For many businesses, the sales funnel has served to visualise and quantify the process of converting leads into customers. It has helped many business owners better understand this process, but is the conventional conversion funnel still relevant today? Below, we dive deeper into the standard conversion sales funnel. We’ll explain why it still matters and offer some alternative approaches that might better help you get new customers.

What is a marketing funnel?

A marketing funnel is a visualisation chart that represents the process by which people progress through the various stages of becoming a customer. The chart is funnel-shaped to represent that your process becomes more focused as people draw nearer to making a purchase. The funnel narrows as prospects become more exclusive and likely to convert with each successive stage.

Rainbow coloured visual graphic of a conversion funnel, pointed toward a bullseye

How does it work?

Though there isn’t a single, agreed-upon version of the funnel, the traditional marketing funnel consists of stages that marketers use as a guide to understand the process by which leads are converted to consumers. Typically, these stages are:

  • Awareness – Potential customers are made aware of the product or service. Often, they are drawn into the first stage through marketing campaigns. This could be done in a variety of ways, such as hosted events, content marketing, social media, trade shows, and more.
  • Interest – People who are aware of your product or service begin to learn more and develop an interest. This is a crucial stage because it opens an opportunity for brands to connect with their leads.
  • Consideration – People are who are interested in a product or service begin to consider whether they should make a purchase. At this stage, leads are now seen as prospective customers. It’s best to nurture a relationship with them at this stage as they begin to make a purchasing decision.
  • Intent – People who have considered the product or service now intend to make a purchase. This is where your prospects can be considered likely customers for somebody. This is the time for you to make a strong case on why your product is the best choice.
  • Evaluation – People who intend to make a purchase begin seeking out the best available value in the market. Your prospects are now making a final decision whether to buy from your brand or someone else’s.
  • Purchase – People who have determined that you offer the best value finally make a purchase. The last stage of the marketing funnel is where you’ve successfully turned a prospect into a customer.

Why is a marketing funnel important?

To understand your funnel is to understand your customers’ journey. This can help you learn at what stage prospects are dropping out and discover what efforts aren’t working to advance them through the funnel if any. By identifying the point in the funnel where you lose the most potential customers, you’ve inherently located your business’s biggest weakness. By addressing it, you’re making your business stronger.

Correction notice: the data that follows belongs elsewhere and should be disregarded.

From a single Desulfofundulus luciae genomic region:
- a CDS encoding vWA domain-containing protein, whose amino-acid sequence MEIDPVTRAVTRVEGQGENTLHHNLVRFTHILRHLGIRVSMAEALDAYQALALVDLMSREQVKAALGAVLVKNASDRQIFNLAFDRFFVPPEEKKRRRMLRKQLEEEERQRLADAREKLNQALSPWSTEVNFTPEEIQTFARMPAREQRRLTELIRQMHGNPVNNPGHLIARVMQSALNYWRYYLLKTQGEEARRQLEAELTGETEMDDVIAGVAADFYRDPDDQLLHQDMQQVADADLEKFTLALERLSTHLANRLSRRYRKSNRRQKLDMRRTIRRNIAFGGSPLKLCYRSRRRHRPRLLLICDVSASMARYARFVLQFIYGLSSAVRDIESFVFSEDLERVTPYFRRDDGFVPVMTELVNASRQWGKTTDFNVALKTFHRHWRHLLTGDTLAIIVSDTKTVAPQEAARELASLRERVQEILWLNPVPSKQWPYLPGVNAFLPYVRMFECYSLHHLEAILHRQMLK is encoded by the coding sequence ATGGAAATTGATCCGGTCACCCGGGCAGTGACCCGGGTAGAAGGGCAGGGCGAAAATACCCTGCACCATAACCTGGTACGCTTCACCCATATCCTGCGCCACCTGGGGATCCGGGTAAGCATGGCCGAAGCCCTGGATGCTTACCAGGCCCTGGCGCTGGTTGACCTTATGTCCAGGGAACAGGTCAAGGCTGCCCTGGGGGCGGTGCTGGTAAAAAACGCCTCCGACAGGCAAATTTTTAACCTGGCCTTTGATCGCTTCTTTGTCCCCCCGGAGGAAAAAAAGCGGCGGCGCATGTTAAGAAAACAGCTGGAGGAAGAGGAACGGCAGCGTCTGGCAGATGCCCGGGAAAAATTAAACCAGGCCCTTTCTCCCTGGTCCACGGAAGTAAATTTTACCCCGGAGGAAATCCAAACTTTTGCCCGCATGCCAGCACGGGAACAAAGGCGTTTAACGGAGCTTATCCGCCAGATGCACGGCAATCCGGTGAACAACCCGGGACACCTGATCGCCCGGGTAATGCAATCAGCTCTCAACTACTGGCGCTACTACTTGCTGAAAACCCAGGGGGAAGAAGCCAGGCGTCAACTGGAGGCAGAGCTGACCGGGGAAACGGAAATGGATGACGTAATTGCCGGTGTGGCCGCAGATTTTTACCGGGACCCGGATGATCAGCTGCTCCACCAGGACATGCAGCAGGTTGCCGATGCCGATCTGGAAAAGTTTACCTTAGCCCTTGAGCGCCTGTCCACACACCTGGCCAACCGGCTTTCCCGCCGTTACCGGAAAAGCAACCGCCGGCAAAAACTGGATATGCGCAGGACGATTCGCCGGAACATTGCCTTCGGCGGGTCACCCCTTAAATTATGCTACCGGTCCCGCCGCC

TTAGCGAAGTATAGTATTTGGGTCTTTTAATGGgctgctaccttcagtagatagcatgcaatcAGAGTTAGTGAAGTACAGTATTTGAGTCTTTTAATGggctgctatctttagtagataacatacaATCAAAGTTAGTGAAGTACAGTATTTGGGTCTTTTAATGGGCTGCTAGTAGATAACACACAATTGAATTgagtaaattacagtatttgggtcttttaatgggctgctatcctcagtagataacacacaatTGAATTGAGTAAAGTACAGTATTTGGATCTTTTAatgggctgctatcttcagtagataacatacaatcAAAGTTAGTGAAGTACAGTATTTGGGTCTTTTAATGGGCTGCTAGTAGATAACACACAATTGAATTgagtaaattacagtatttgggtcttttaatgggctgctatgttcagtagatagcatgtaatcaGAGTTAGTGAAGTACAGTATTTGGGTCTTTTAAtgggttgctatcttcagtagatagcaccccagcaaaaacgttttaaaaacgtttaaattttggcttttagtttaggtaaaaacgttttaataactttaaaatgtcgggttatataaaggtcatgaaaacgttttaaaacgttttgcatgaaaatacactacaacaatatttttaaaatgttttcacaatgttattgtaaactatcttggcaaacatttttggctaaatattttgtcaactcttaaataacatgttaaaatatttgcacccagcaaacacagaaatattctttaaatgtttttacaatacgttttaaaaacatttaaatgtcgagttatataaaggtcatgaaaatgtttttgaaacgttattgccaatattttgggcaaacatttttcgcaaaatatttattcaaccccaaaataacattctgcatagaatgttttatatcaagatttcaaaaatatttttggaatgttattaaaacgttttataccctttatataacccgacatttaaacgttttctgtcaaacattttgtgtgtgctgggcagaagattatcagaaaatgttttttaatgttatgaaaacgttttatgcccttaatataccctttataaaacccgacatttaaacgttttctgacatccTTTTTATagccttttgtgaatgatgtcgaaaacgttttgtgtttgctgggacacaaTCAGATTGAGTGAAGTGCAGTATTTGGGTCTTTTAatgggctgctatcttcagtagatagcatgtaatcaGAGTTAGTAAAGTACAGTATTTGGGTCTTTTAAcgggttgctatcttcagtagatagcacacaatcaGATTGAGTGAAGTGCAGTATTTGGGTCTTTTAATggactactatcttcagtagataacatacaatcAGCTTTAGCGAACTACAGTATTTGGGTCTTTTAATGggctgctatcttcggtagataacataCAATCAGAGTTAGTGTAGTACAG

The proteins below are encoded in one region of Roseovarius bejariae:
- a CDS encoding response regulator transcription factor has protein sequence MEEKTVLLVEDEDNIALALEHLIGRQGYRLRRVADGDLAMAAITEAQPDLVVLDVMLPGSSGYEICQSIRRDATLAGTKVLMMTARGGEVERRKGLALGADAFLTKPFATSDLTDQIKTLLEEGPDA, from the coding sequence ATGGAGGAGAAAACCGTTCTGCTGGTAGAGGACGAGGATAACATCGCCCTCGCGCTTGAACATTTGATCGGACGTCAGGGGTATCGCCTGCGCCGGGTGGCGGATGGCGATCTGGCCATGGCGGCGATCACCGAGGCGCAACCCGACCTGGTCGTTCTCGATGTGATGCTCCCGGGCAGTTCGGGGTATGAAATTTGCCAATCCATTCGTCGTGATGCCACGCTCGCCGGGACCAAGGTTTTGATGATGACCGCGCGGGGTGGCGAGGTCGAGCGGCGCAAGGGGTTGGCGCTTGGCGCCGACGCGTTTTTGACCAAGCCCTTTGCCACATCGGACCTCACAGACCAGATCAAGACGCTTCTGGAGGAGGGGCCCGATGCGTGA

Alternative funnels

Since markets are evolving and the buying process has diversified, many argue that the conventional marketing funnel no longer represents the conversion process for many businesses. Some prospects can enter the funnel at different stages. For others, the funnel continues beyond conversion. Here are a couple of the most popular alternative conversion funnels.

McKinsey’s consumer decision journey

One nonlinear model is the McKinsey’s consumer decision journey. This is a circular model that includes the following stages:

  • Consideration – a prospective buyer considers an initial set of brands based on brand perceptions and exposure.
  • Evaluation – consumers add or subtract brands after careful evaluation.
  • Purchase – a consumer selects a brand based on their evaluation.
  • Post-purchase – after purchasing a product, the consumer builds expectations based on their experience that will affect the next decision journey.

Inverse funnel

Another practice that marketers lean into is the inverted funnel. The flipped funnel aims to make customers into advocates, who will then refuel the top of the marketing funnel by lead generation. The stages are as follows:

  • Repeat – The goal is to turn first-time customers into repeat customers.
  • Loyalty – Customers then develop a preference for your brand and begin to identify with it.
  • Referral – Once they’re loyal to the brand, they’re more likely to recommend your products and refer your company to other businesses.
  • Advocacy – Customers then turn into advocates, writing product reviews and posting about your services on social media, thus helping you generate new leads.

Creating your own sales funnel

Today, businesses have implemented many variations of the traditional sales funnel, each responding to the many ways that consumers engage with products and services. If you’re looking to know how to increase profits, defining your own sales funnel is a great way to assess and understand your customer base in ways that can impact your bottom line.

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Anna

Author Anna

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